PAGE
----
Islamabad, Islamic protesters' victory: Justice Minister resigns

Tensions yesterday forced Christians to cancel the procession for the feast of Christ the King. Prayers for peace. Seven people were killed in clashes and 250 were injured. A sign of divisions in the country.

Lahore (AsiaNews) - Islamic protesters have announced the interruption of two-weeks of protests paralyzing various Pakistani cities, triggering strong clashes with police in which seven people died. This morning, the radicals got what they had been demanding: the resignation of Justice Minister Zahid Hamid, accused of blasphemy for approving a law that does not foresee the oath of allegiance to the Prophet Mohammed by parliamentarians.

The tensions of recent days have impacted everyone’s lives, including Christians. For security reasons, in fact, the annual procession for the feast of Christ the King foreseen for yesterday was cancelled. "We were ready, but we had to respect the will of security personnel. Someone could have interpreted our hymns incorrectly in this atmosphere of fear and terror, "comments to catechist Rafique at the end of the Mass on November 26, celebrated at the Sacred Heart Cathedral in Lahore.

The faithful gathered in the churches to pray for peace, though the participation was low because of the tensions. Islamist protesters were still blocking the main streets of several cities, despite attempts two days ago to clear the Tehreek-e-Labaik Pakistan activists. The new Islamabad-based Islamic political party is chiefly responsible for the two-week occupation. The party's spokesman announced this morning's interruption of protests.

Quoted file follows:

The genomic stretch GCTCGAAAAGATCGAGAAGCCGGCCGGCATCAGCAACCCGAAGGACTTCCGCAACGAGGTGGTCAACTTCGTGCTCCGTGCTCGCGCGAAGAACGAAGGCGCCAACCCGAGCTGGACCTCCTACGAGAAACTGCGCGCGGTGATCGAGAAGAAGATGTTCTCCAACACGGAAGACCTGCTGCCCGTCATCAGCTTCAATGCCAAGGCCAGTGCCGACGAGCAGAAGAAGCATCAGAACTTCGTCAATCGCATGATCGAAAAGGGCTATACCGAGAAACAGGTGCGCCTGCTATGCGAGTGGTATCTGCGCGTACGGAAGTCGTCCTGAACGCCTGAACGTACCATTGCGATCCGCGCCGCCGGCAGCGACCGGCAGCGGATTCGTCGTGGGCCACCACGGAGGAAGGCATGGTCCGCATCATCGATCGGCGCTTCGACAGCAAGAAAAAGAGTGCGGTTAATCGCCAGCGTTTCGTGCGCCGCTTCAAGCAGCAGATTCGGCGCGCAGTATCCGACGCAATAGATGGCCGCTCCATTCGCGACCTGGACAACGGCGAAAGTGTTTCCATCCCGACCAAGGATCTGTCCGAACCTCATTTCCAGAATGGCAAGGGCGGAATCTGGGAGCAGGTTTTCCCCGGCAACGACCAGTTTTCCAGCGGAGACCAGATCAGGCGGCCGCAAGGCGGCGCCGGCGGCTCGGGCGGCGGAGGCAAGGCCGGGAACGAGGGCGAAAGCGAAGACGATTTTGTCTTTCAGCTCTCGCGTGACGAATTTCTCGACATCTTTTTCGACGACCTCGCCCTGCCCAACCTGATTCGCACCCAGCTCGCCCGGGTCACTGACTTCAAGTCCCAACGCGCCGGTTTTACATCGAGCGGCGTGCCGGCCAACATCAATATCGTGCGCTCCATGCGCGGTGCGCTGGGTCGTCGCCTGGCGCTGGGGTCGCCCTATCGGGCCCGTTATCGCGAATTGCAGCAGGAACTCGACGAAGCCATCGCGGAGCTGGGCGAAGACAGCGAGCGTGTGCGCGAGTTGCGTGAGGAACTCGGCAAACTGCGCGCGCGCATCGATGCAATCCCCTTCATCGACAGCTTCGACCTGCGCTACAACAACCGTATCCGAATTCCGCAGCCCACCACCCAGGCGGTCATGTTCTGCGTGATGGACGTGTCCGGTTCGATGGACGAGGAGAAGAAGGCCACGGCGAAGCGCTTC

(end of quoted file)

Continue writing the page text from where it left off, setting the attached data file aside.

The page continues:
In recent days, furious groups vandalized the houses of three ministers from the ruling party, the Pakistani Islamic League (Nawaz), including that of Hamid himself.

Fr. Inayat Bernard, Rector of Lahore Cathedral, says the administration should never have touched such a controversial clause. He adds: "Protesters should show tolerance and avoid hindering trade and peace in the country. We should have started the procession from the Marian shrine, but the faithful could only raise their voice to the Prince of Peace inside the cathedral. We did this for authorities and pray because that they are able to restore discipline. "

Last night the news channels resumed broadcasts after a day of media interruption. Social media sites like YouTube are still blocked. The Punjab government ordered the closure of all education institutes for two days.

Amir Zulfiqar, deputy general inspector of the Punjab police affirms that the provincial administration has "the most difficult task" in the current crisis. "We have mixed emotions when confronted with religious protesters. Our heart is on the part of our faith, but our duty comes first in our minds, "Zulfiqar commented to AsiaNews. "These protests are symbolic of our internal problems. As a police officer, I think we are disintegrating and this frightens me. Our society is in deep depression and the media can play an important role in securing religious harmony. "

*Kamran Chaudhry collaborated